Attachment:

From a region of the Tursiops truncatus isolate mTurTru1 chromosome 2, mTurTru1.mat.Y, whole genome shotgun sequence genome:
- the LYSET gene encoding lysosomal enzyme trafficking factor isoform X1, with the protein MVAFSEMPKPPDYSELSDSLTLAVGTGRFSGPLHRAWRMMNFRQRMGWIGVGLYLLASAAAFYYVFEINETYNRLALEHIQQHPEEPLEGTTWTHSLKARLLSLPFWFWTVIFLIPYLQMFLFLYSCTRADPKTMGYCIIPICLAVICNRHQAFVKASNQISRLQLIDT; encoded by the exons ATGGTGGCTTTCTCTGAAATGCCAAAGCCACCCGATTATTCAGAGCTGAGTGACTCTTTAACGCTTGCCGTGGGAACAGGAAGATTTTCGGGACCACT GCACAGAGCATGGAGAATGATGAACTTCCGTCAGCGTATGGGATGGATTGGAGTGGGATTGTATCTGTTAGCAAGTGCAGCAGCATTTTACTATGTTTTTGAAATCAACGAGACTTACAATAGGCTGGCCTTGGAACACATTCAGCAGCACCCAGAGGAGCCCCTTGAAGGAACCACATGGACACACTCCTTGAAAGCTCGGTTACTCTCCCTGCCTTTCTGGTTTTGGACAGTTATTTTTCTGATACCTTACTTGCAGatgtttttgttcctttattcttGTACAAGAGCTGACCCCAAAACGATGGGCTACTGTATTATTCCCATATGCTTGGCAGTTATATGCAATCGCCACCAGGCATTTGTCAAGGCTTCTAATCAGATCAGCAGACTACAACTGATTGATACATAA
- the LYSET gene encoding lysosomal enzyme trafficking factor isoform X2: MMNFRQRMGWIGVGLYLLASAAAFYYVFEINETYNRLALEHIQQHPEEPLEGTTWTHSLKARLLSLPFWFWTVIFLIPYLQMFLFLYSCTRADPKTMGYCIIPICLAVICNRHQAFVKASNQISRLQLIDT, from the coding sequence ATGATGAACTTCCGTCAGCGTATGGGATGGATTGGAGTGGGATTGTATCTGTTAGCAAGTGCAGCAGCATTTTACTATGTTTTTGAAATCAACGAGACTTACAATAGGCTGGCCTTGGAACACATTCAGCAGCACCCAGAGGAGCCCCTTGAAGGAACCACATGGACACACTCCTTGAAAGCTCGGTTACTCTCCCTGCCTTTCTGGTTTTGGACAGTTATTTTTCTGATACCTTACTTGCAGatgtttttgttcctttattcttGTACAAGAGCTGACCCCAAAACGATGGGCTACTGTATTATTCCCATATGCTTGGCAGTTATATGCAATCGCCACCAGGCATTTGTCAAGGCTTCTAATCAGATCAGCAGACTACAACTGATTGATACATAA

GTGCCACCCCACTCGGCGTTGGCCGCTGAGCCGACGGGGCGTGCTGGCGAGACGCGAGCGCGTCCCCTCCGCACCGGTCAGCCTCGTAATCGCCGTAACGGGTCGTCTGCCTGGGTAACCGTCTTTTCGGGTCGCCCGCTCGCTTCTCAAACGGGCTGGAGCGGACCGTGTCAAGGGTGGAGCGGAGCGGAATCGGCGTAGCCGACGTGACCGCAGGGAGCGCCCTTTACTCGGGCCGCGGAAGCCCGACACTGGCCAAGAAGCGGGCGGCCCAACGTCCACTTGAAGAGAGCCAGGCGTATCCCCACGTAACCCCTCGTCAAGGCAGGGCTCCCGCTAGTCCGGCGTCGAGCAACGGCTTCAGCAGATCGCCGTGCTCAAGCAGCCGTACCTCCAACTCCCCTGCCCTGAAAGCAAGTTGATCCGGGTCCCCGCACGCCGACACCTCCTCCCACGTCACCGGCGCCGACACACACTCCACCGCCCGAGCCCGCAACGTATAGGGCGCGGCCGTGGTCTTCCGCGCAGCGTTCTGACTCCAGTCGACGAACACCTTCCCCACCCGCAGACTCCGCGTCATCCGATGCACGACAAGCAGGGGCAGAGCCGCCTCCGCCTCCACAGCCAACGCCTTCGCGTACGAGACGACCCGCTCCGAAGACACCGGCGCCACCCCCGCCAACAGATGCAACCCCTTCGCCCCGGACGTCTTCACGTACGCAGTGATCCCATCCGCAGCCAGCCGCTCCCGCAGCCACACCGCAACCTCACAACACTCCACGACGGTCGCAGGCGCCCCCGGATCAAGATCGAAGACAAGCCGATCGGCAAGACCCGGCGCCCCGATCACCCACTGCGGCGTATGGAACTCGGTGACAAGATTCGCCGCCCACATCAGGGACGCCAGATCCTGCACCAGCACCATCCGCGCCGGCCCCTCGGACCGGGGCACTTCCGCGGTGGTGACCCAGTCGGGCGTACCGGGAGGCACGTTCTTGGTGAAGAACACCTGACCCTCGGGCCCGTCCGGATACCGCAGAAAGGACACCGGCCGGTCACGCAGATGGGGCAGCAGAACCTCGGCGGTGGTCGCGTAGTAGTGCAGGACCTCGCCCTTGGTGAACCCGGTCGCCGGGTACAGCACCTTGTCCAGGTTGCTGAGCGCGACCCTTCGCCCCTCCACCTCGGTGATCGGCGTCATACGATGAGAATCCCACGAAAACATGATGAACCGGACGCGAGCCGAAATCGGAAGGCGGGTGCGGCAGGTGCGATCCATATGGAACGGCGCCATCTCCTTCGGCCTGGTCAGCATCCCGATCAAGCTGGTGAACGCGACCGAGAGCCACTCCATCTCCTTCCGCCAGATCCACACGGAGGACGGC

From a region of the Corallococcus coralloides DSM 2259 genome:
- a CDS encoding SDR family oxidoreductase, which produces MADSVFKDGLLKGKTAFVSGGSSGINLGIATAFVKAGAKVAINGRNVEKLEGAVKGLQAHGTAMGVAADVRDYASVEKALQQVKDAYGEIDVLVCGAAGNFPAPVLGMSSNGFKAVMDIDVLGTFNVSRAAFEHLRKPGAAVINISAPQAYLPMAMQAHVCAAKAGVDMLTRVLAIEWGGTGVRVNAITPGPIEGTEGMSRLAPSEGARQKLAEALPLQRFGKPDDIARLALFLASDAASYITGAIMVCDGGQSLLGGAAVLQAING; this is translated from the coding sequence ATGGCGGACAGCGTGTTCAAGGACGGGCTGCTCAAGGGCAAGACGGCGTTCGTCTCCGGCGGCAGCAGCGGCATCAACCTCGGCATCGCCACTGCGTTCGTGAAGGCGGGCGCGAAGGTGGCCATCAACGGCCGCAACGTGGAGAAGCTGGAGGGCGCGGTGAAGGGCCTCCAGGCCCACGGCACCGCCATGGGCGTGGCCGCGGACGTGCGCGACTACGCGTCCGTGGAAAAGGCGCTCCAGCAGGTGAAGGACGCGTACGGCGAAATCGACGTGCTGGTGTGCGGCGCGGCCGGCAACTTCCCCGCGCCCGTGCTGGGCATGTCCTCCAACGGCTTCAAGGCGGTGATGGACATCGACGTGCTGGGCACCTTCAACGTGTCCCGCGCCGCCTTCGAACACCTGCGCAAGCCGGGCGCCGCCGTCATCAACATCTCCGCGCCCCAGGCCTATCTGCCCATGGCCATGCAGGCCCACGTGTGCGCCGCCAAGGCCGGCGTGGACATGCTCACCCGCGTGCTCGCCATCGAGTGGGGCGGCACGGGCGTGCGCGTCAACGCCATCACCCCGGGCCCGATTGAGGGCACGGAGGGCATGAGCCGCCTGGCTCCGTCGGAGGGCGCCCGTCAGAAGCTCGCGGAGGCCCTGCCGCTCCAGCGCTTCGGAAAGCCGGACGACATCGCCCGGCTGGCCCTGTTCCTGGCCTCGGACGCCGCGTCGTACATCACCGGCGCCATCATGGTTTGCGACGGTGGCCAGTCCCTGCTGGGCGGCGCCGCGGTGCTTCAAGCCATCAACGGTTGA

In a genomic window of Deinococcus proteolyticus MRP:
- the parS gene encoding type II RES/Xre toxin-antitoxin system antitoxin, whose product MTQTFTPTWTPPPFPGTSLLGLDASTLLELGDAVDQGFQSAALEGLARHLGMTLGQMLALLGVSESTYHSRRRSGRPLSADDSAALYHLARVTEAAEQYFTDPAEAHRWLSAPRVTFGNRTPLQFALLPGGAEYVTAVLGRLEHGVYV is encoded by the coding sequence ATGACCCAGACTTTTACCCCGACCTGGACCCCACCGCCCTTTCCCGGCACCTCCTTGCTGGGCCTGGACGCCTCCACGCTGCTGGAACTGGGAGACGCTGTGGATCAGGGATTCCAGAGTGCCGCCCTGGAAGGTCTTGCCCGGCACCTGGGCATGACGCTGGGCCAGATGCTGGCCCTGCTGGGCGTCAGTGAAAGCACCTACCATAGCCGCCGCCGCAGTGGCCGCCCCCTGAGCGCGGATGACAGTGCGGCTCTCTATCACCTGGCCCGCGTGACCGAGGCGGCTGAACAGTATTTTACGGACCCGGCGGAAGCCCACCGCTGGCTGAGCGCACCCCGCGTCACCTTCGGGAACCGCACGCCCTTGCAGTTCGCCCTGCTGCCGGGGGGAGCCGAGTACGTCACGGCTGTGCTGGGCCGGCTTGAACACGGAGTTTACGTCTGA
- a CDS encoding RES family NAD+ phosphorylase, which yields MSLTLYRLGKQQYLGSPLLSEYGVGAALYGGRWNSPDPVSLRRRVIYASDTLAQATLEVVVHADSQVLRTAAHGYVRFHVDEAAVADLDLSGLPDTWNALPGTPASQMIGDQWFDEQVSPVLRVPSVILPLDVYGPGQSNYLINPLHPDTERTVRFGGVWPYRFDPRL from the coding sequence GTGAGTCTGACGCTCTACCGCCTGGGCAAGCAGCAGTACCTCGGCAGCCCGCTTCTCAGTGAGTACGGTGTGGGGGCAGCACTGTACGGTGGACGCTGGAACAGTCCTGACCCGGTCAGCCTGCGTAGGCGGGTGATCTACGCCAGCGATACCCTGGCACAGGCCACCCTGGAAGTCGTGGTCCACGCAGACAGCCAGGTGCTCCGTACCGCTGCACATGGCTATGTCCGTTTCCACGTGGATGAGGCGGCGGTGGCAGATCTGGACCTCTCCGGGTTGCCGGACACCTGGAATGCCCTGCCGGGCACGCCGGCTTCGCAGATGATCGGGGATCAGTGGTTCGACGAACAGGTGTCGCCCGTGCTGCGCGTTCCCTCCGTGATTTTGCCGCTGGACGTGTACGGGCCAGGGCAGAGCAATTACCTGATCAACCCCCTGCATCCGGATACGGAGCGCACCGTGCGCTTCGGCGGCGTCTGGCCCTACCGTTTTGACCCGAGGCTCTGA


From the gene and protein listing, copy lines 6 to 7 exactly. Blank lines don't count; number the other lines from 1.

- a CDS encoding SDR family oxidoreductase, which produces MADSVFKDGLLKGKTAFVSGGSSGINLGIATAFVKAGAKVAINGRNVEKLEGAVKGLQAHGTAMGVAADVRDYASVEKALQQVKDAYGEIDVLVCGAAGNFPAPVLGMSSNGFKAVMDIDVLGTFNVSRAAFEHLRKPGAAVINISAPQAYLPMAMQAHVCAAKAGVDMLTRVLAIEWGGTGVRVNAITPGPIEGTEGMSRLAPSEGARQKLAEALPLQRFGKPDDIARLALFLASDAASYITGAIMVCDGGQSLLGGAAVLQAING; this is translated from the coding sequence ATGGCGGACAGCGTGTTCAAGGACGGGCTGCTCAAGGGCAAGACGGCGTTCGTCTCCGGCGGCAGCAGCGGCATCAACCTCGGCATCGCCACTGCGTTCGTGAAGGCGGGCGCGAAGGTGGCCATCAACGGCCGCAACGTGGAGAAGCTGGAGGGCGCGGTGAAGGGCCTCCAGGCCCACGGCACCGCCATGGGCGTGGCCGCGGACGTGCGCGACTACGCGTCCGTGGAAAAGGCGCTCCAGCAGGTGAAGGACGCGTACGGCGAAATCGACGTGCTGGTGTGCGGCGCGGCCGGCAACTTCCCCGCGCCCGTGCTGGGCATGTCCTCCAACGGCTTCAAGGCGGTGATGGACATCGACGTGCTGGGCACCTTCAACGTGTCCCGCGCCGCCTTCGAACACCTGCGCAAGCCGGGCGCCGCCGTCATCAACATCTCCGCGCCCCAGGCCTATCTGCCCATGGCCATGCAGGCCCACGTGTGCGCCGCCAAGGCCGGCGTGGACATGCTCACCCGCGTGCTCGCCATCGAGTGGGGCGGCACGGGCGTGCGCGTCAACGCCATCACCCCGGGCCCGATTGAGGGCACGGAGGGCATGAGCCGCCTGGCTCCGTCGGAGGGCGCCCGTCAGAAGCTCGCGGAGGCCCTGCCGCTCCAGCGCTTCGGAAAGCCGGACGACATCGCCCGGCTGGCCCTGTTCCTGGCCTCGGACGCCGCGTCGTACATCACCGGCGCCATCATGGTTTGCGACGGTGGCCAGTCCCTGCTGGGCGGCGCCGCGGTGCTTCAAGCCATCAACGGTTGA

In a genomic window of Deinococcus proteolyticus MRP: